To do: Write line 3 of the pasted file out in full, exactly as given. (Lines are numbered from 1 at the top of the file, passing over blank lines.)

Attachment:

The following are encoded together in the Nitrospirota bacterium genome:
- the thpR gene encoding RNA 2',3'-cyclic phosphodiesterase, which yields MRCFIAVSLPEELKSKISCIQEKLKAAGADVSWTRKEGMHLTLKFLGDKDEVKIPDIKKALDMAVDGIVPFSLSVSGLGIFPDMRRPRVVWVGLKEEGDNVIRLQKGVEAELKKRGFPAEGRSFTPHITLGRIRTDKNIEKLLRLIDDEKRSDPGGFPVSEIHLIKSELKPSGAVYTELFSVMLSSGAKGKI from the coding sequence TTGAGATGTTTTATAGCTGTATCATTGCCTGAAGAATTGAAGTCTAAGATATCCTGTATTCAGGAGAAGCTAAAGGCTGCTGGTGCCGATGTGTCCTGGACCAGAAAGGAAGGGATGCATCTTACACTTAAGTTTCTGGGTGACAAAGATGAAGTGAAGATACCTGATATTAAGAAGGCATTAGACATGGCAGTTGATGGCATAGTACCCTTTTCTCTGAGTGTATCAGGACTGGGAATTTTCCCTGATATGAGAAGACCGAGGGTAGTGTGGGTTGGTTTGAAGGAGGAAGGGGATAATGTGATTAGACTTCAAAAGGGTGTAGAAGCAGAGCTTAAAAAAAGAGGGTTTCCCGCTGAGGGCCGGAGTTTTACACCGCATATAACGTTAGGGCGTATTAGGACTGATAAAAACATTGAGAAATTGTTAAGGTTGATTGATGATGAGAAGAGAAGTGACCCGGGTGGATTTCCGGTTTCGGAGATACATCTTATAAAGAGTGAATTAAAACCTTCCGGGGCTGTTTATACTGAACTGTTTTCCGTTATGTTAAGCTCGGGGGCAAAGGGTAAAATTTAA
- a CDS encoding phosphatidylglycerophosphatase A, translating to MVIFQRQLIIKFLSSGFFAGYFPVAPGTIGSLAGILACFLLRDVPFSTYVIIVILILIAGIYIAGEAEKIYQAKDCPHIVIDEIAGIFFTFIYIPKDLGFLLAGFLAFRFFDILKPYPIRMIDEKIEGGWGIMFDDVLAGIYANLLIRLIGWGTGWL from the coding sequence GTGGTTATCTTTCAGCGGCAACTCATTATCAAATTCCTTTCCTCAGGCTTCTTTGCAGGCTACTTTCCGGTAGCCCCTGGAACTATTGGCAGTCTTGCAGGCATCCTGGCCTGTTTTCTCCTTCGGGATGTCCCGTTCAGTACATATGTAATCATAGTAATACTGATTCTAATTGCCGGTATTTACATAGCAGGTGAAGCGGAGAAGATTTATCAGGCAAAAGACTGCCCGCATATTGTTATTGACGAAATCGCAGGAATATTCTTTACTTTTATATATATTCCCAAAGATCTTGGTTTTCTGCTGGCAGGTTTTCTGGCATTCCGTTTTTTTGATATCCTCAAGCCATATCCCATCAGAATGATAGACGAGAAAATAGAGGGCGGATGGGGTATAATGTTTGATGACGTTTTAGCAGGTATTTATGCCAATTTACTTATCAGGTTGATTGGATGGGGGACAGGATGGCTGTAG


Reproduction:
- a CDS encoding phosphatidylglycerophosphatase A, translating to MVIFQRQLIIKFLSSGFFAGYFPVAPGTIGSLAGILACFLLRDVPFSTYVIIVILILIAGIYIAGEAEKIYQAKDCPHIVIDEIAGIFFTFIYIPKDLGFLLAGFLAFRFFDILKPYPIRMIDEKIEGGWGIMFDDVLAGIYANLLIRLIGWGTGWL from the coding sequence GTGGTTATCTTTCAGCGGCAACTCATTATCAAATTCCTTTCCTCAGGCTTCTTTGCAGGCTACTTTCCGGTAGCCCCTGGAACTATTGGCAGTCTTGCAGGCATCCTGGCCTGTTTTCTCCTTCGGGATGTCCCGTTCAGTACATATGTAATCATAGTAATACTGATTCTAATTGCCGGTATTTACATAGCAGGTGAAGCGGAGAAGATTTATCAGGCAAAAGACTGCCCGCATATTGTTATTGACGAAATCGCAGGAATATTCTTTACTTTTATATATATTCCCAAAGATCTTGGTTTTCTGCTGGCAGGTTTTCTGGCATTCCGTTTTTTTGATATCCTCAAGCCATATCCCATCAGAATGATAGACGAGAAAATAGAGGGCGGATGGGGTATAATGTTTGATGACGTTTTAGCAGGTATTTATGCCAATTTACTTATCAGGTTGATTGGATGGGGGACAGGATGGCTGTAG